D.C. attorney general files lawsuit after Van Ness complex allegedly misled tenants

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D.C. Attorney General Karl Racine speaks at his 2015 inauguration. (Brian Kapur/The Current/January 2015)

D.C. Attorney General Karl Racine has filed a lawsuit alleging that a Van Ness apartment complex circumvented the District’s rent control laws, according to a news release.

The suit claims that the owners and managers of 3003 Van Ness Apartments misrepresented the true rates for rent-controlled units and how much rent could legally be raised. According to the suit, rent concessions were used to mislead prospective tenants into signing leases without being provided all the material terms. Tenants then faced higher rent increases than District law allows.

“Landlords should clearly inform consumers up-front about the base rent from which subsequent increases will be calculated — but, we allege in this case, the defendants misled them,” Racine said in the release.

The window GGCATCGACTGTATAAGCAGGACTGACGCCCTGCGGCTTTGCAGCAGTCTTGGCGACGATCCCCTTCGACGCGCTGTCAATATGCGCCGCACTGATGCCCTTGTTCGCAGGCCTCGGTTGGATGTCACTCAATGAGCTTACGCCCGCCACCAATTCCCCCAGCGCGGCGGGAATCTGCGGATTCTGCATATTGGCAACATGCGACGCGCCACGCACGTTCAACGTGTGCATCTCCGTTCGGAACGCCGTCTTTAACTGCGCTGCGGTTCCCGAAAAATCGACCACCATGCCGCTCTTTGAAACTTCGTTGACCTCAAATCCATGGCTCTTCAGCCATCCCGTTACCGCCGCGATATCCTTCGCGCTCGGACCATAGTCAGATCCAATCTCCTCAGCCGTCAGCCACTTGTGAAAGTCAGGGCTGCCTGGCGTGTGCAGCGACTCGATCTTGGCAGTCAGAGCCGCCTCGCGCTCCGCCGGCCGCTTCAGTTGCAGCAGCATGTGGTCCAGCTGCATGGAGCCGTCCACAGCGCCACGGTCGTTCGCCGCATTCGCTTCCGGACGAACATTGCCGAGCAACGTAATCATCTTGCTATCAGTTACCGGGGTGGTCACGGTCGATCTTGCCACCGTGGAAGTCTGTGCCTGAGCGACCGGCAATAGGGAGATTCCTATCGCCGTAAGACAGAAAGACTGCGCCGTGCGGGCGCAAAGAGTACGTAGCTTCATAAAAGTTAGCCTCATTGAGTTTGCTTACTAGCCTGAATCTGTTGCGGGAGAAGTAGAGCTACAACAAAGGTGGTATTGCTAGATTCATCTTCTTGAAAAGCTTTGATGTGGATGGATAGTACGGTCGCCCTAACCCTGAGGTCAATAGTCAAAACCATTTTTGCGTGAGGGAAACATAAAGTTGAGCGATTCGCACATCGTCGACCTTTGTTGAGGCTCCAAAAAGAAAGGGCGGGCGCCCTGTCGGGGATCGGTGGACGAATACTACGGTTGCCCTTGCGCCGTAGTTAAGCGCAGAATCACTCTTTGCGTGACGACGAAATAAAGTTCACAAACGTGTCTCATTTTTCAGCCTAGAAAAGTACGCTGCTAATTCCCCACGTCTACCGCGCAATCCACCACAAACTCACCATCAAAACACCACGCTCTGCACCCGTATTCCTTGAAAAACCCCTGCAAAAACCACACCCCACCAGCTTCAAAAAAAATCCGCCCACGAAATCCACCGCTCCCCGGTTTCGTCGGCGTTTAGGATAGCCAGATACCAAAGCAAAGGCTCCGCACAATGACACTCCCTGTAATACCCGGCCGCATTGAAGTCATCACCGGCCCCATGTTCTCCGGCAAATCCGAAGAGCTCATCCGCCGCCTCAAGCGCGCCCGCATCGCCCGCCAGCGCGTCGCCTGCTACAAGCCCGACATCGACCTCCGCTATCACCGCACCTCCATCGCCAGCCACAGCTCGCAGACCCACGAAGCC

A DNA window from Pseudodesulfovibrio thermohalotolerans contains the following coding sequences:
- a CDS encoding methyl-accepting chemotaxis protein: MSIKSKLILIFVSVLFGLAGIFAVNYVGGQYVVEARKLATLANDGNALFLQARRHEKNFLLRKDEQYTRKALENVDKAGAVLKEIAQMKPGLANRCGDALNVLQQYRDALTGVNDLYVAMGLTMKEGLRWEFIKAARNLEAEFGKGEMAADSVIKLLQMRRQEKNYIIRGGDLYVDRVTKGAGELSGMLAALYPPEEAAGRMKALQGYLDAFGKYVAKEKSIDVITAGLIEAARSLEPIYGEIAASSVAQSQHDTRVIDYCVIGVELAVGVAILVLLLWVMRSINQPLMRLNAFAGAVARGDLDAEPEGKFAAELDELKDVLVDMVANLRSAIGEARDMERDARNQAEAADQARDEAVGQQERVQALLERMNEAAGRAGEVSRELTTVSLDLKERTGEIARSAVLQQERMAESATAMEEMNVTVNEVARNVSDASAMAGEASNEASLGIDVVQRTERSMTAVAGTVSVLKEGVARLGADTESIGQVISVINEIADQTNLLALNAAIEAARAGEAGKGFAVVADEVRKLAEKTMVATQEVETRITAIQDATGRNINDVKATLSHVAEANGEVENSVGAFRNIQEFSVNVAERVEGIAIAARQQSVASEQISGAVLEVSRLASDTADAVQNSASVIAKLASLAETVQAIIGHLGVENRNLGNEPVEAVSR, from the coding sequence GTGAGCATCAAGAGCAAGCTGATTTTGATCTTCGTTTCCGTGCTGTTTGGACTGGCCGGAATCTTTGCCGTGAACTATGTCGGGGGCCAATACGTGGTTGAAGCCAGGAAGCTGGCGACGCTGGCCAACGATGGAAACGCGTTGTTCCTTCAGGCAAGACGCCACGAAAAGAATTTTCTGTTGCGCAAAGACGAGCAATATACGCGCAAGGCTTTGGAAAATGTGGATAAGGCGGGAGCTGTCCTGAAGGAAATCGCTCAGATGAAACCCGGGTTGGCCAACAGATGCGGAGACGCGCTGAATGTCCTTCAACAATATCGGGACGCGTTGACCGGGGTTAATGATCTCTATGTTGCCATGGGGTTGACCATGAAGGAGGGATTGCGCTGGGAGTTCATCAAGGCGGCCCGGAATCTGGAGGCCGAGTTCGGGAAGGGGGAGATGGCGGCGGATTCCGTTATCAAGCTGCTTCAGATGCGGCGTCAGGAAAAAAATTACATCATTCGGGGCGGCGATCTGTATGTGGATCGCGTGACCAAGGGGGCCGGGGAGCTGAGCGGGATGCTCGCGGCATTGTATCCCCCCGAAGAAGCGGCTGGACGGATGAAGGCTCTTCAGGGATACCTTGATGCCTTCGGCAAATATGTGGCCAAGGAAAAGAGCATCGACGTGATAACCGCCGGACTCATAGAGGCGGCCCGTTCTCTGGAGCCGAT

Advertisements for apartments listed lower prices than were reported to the city, the complaint alleges. The listed rate included a rent concession, essentially a monthly discount, that was not disclosed to tenants. Management then raised rents from the higher starting point that had been filed officially, giving tenants an unexpectedly steep increase.

The suit further alleges that when tenants questioned the difference between the advertised rates and the amounts listed in their leases, the managers claimed that the rent concessions were permanent and offered through a D.C. government program, neither of which was true. According to the suit, tenants were also wrongly led to believe that rent increases would be calculated based on the advertised amount, but instead they were calculated based on the rate reported to the government.